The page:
There had been lessons for him since he could remember, at every age, with every pertinent action in his young life, as though the classroom was glued to his backside or stuck tight to his pants. And the teacher, with the whole west as a classroom, also performed his sheriff's job in a commanding manner; the latest escapade resulting in the arrest and coming trial of a killer, Banjo Cookman, with both guns drawn, shots fired in both directions, his father grabbing the back end of a runaway horse and wagon to change his position, enabling him to send several rounds into Chalmer's barn onto a pitchfork that fell and pierced Cookman's shoulder as though it had been thrust into him.
In a hurry the bandit had cried aloud and rolled his way to captivity, trying to shake loose the penetrating tines, his pistol not helping the task. Much of the town, on a Saturday noon, from points of safety, had observed most of the affair, afterwards hailing Ben Yardarm as "the best man we ever had for the job." There had been a small celebration after the arrest, but one customer was dead outside the bank from a wild bullet and nobody else hurt but Cookman in the whole affair. Not one dollar had been taken from the bank, two obvious confederates reported later as sneaking out of town, seen by a late comer who had spotted them in a hurry outside town.
All the recent events working in his mind, including a chunk of pride about his father, young Adam spurred the horse one more time as he saw the peak of the Chalmer's barn come into view at the edge of Connor's Rock, two dozen good-sized buildings lining the dusty main road, three partially framed new buildings saying that Connor's Rock was "on its way" though not a soul walked the middle of the main street, the sun hot, the dust rising like smoke when a horse trod along.
The Collins' General Store shone at the center of Connor's Rock, like a bracelet on a pretty arm, Adam thought, and keenly remembered having the same thought on his most previous visit, like comparing Martha to an emerald, though he had yet to see an emerald in his life. His father's office and jail were directly across the street from the store, two horses were tied at the rail in front of the jail. Laird Collins, his daughter running the store for the time being, was most likely chatting with his father at the noon hour, a regular calling when business allowed at either end of their vocations. Adam visualized them standing at attention at a wedding someday.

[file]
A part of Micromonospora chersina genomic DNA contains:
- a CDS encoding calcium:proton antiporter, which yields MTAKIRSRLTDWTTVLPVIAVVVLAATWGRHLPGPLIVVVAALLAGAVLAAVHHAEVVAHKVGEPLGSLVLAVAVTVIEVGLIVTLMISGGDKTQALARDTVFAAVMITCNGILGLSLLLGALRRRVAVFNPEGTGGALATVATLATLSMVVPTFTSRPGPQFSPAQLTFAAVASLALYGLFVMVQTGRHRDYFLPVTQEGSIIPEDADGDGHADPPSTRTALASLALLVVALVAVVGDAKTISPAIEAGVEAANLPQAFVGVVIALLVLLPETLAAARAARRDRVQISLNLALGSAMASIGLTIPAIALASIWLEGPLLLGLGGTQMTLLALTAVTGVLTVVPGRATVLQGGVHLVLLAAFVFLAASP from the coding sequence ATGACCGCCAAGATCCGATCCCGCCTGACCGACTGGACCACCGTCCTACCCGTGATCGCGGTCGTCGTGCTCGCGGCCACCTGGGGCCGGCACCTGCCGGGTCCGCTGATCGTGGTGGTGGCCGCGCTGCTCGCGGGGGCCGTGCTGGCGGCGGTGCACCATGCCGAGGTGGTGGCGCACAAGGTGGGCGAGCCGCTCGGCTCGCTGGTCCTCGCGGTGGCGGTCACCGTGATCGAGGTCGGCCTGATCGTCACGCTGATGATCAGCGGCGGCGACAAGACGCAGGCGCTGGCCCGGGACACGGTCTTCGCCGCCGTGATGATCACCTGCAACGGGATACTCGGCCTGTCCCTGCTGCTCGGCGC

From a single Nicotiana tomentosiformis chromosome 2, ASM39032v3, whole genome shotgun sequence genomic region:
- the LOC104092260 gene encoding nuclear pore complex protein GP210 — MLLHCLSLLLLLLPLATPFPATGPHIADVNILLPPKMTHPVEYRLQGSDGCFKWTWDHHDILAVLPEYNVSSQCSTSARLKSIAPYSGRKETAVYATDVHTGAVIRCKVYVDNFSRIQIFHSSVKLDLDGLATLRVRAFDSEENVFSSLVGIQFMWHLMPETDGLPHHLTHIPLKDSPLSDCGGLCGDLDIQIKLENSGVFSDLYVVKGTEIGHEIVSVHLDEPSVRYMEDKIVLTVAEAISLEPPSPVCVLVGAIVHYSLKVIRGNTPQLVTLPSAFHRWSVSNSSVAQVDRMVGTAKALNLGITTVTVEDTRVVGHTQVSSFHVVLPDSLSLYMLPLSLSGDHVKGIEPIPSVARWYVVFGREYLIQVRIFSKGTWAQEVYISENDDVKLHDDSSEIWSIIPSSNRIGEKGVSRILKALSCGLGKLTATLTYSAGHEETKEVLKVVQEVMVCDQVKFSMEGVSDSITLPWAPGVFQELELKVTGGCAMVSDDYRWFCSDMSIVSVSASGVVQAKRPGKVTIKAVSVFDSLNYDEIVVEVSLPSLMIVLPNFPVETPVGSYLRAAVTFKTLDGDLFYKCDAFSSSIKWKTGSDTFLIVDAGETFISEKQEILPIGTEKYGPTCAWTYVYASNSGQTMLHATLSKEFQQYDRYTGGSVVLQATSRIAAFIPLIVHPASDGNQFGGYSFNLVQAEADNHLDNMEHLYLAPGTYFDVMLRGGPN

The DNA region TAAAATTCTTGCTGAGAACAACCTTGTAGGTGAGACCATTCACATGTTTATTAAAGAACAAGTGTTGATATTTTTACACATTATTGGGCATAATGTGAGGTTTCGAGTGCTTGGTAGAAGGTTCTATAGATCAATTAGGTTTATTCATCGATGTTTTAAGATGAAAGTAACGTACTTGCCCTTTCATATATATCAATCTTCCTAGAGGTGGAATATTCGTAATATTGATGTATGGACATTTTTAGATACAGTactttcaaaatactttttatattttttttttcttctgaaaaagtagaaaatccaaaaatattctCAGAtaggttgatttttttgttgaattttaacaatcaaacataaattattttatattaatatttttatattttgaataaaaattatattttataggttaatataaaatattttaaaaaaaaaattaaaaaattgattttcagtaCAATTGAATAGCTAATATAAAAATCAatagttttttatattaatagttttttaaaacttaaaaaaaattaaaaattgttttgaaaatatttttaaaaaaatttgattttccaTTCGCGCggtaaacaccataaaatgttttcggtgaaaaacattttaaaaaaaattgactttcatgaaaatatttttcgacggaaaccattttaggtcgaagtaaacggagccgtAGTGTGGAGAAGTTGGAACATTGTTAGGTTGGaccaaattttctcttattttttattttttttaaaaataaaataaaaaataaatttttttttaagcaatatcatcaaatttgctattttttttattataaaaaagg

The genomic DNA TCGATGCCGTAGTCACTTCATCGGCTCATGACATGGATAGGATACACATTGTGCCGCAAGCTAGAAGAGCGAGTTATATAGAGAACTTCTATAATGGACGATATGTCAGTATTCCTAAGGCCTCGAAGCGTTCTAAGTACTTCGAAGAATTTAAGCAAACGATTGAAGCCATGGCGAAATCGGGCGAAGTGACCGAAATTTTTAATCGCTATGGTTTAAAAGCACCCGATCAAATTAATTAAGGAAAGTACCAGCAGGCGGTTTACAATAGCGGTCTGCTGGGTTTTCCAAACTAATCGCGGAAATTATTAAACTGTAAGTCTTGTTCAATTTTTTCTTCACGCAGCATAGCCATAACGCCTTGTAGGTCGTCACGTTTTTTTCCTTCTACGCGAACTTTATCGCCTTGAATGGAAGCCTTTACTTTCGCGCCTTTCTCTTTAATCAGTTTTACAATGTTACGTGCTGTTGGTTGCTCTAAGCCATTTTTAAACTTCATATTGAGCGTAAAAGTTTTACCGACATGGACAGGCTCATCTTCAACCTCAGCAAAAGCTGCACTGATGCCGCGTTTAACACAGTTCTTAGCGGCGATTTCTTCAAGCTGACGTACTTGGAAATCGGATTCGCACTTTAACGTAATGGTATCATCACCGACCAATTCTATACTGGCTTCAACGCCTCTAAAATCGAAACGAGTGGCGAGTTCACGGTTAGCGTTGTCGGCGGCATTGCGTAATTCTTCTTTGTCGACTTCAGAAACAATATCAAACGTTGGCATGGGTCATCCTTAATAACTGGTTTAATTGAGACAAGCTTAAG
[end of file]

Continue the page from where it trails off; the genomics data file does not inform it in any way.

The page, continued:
The young man spent a somewhat inattentive half hour with his father and Laird Collins, both men noting Adam's nervous and fidgety nature working on him. They were dwelling on that point, enjoying the idea of promise, what the future would bring to all concerned, when a rider, in full flight came pounding into town calling out, "Sheriff! Sheriff! They took your wife! They took Grace from the ranch. They got her someplace. They took her!"
He was waving a piece of paper over his head."I found it tied on a tree coming from the Felton Spread!"
Connor's Rock came alive!
Sheriff Yardarm, Laird Collins and Adam Yardarm stood in front of the jail reading the note, the cowboy having handed the note to the sheriff and shaking his head as though the end of the world was upon them.
"What's it say, Pa?" Adam said, his hand resting momentarily on the Colt in his holster, pushing himself into the midst of discussion, his face gone stern and out of character, suddenly looking a year or two older, maybe 10 years older. Neither his father nor Laird Collins missed the simple reaction of hand on gun, each man having visions of desperation or death within the community, the boy also signaling changes were coming due, and in a hurry.
The sheriff, scanning the note in bold and irregular script, said, "They want their pal Cookman freed, or else." His tone changed on the spot, at the next words he spoke to his son. "They have your mother hid out someplace and will only let her go when Cookman is given a horse and rides it out of town. If anyone gets too close looking for her, they'll kill her. Says we'll never find her, though, and maybe never again if anything goes wrong." He looked at Adam and said, "They had an idea of taking you, Adam, but decided on your mother in case you and I don't get along." He shook his head at that statement.
"That's their second or third mistake, Pa. Trying to rob the bank. Taking Mom instead of me. Getting you and me and the whole town all riled up. Payday's coming for them, but they don't know it yet."